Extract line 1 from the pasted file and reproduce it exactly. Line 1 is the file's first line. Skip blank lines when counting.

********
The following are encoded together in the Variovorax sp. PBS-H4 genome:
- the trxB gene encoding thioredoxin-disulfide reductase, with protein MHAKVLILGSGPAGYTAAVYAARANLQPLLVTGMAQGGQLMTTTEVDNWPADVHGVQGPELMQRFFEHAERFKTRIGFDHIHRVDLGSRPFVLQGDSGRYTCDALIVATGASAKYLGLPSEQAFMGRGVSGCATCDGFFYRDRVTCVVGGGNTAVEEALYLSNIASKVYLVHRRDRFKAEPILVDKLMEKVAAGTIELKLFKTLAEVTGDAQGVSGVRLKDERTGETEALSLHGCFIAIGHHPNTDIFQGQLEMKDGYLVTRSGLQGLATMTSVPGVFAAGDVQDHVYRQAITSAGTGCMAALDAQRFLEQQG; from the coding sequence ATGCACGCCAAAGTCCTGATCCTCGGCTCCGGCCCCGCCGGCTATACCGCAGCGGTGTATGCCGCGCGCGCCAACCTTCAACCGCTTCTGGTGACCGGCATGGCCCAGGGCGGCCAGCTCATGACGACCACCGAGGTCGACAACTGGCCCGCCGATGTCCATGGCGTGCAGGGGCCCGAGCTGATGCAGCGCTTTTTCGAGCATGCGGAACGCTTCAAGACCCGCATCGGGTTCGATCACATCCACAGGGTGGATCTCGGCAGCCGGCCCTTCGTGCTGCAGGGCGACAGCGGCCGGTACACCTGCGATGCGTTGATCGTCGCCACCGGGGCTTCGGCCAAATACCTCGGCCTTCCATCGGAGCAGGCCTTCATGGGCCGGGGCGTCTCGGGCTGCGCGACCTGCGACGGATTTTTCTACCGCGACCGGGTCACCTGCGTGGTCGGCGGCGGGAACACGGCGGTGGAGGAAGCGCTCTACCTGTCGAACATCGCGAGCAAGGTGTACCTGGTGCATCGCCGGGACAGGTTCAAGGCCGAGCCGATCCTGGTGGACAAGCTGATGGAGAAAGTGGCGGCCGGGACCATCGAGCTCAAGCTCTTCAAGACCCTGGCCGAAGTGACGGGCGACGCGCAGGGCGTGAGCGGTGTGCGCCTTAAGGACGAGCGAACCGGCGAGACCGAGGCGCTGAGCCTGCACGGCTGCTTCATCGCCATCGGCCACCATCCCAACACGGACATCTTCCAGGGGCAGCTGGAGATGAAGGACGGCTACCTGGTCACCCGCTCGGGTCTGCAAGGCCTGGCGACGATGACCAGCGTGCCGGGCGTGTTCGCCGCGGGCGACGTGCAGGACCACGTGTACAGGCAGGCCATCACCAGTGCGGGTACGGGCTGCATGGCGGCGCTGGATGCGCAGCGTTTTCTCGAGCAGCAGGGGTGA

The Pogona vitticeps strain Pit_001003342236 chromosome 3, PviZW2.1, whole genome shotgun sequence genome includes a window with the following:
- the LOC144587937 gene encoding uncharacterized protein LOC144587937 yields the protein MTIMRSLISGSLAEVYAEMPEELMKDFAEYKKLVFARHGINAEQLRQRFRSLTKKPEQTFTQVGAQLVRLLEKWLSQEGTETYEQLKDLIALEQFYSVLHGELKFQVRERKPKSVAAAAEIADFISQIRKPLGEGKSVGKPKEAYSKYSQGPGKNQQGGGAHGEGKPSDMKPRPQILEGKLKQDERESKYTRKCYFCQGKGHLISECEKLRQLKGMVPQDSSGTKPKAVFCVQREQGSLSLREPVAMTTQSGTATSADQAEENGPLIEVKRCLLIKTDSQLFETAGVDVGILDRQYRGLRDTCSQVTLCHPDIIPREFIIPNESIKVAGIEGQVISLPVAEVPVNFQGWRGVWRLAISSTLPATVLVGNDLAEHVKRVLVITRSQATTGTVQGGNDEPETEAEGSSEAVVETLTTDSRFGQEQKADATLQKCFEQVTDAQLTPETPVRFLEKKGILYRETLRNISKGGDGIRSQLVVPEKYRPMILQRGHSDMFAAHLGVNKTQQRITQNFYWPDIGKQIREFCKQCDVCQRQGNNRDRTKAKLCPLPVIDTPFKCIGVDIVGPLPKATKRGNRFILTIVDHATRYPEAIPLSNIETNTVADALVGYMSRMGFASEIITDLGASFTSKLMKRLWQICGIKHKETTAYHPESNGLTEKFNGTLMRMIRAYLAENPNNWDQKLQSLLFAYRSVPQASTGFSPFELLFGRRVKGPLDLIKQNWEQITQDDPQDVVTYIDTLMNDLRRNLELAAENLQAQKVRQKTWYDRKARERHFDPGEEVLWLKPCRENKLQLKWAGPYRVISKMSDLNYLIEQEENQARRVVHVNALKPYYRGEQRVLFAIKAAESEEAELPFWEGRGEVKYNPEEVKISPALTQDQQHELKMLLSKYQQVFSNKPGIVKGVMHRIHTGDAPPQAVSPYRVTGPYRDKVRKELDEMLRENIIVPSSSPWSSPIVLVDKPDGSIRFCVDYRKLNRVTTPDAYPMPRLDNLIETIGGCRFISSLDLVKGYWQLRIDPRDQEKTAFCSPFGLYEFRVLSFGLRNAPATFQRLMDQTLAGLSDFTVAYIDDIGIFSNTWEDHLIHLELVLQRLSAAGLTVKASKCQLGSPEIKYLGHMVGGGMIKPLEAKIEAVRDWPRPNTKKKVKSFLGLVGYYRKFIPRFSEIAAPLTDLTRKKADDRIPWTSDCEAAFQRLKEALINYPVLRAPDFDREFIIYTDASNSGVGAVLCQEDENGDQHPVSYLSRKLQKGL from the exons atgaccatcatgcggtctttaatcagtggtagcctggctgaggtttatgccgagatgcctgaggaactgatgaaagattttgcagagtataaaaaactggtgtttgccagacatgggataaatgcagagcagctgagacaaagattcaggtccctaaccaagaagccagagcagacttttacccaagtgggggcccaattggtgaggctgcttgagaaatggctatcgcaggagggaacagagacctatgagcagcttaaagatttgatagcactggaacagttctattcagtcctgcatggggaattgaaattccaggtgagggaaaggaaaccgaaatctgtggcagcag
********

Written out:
The following are encoded together in the Variovorax sp. PBS-H4 genome: